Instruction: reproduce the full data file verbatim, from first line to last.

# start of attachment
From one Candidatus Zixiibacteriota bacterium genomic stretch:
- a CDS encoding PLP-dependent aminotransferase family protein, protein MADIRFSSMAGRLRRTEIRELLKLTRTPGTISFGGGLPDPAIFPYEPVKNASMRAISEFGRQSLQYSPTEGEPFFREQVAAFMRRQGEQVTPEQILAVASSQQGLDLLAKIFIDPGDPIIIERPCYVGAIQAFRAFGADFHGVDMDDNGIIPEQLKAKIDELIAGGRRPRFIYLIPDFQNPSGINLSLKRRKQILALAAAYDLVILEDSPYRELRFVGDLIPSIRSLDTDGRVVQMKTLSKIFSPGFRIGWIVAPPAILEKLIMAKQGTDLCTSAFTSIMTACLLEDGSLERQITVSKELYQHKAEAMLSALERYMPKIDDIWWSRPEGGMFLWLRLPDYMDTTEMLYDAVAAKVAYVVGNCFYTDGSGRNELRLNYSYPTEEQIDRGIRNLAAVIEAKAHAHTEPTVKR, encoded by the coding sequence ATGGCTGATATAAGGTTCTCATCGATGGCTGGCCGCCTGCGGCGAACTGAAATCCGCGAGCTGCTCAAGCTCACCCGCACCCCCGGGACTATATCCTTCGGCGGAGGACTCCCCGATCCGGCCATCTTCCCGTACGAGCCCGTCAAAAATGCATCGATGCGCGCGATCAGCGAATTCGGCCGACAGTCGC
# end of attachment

From one Candidatus Zixiibacteriota bacterium genomic stretch:
- a CDS encoding PLP-dependent aminotransferase family protein, protein MADIRFSSMAGRLRRTEIRELLKLTRTPGTISFGGGLPDPAIFPYEPVKNASMRAISEFGRQSLQYSPTEGEPFFREQVAAFMRRQGEQVTPEQILAVASSQQGLDLLAKIFIDPGDPIIIERPCYVGAIQAFRAFGADFHGVDMDDNGIIPEQLKAKIDELIAGGRRPRFIYLIPDFQNPSGINLSLKRRKQILALAAAYDLVILEDSPYRELRFVGDLIPSIRSLDTDGRVVQMKTLSKIFSPGFRIGWIVAPPAILEKLIMAKQGTDLCTSAFTSIMTACLLEDGSLERQITVSKELYQHKAEAMLSALERYMPKIDDIWWSRPEGGMFLWLRLPDYMDTTEMLYDAVAAKVAYVVGNCFYTDGSGRNELRLNYSYPTEEQIDRGIRNLAAVIEAKAHAHTEPTVKR, encoded by the coding sequence ATGGCTGATATAAGGTTCTCATCGATGGCTGGCCGCCTGCGGCGAACTGAAATCCGCGAGCTGCTCAAGCTCACCCGCACCCCCGGGACTATATCCTTCGGCGGAGGACTCCCCGATCCGGCCATCTTCCCGTACGAGCCCGTCAAAAATGCATCGATGCGCGCGATCAGCGAATTCGGCCGACAGTCGC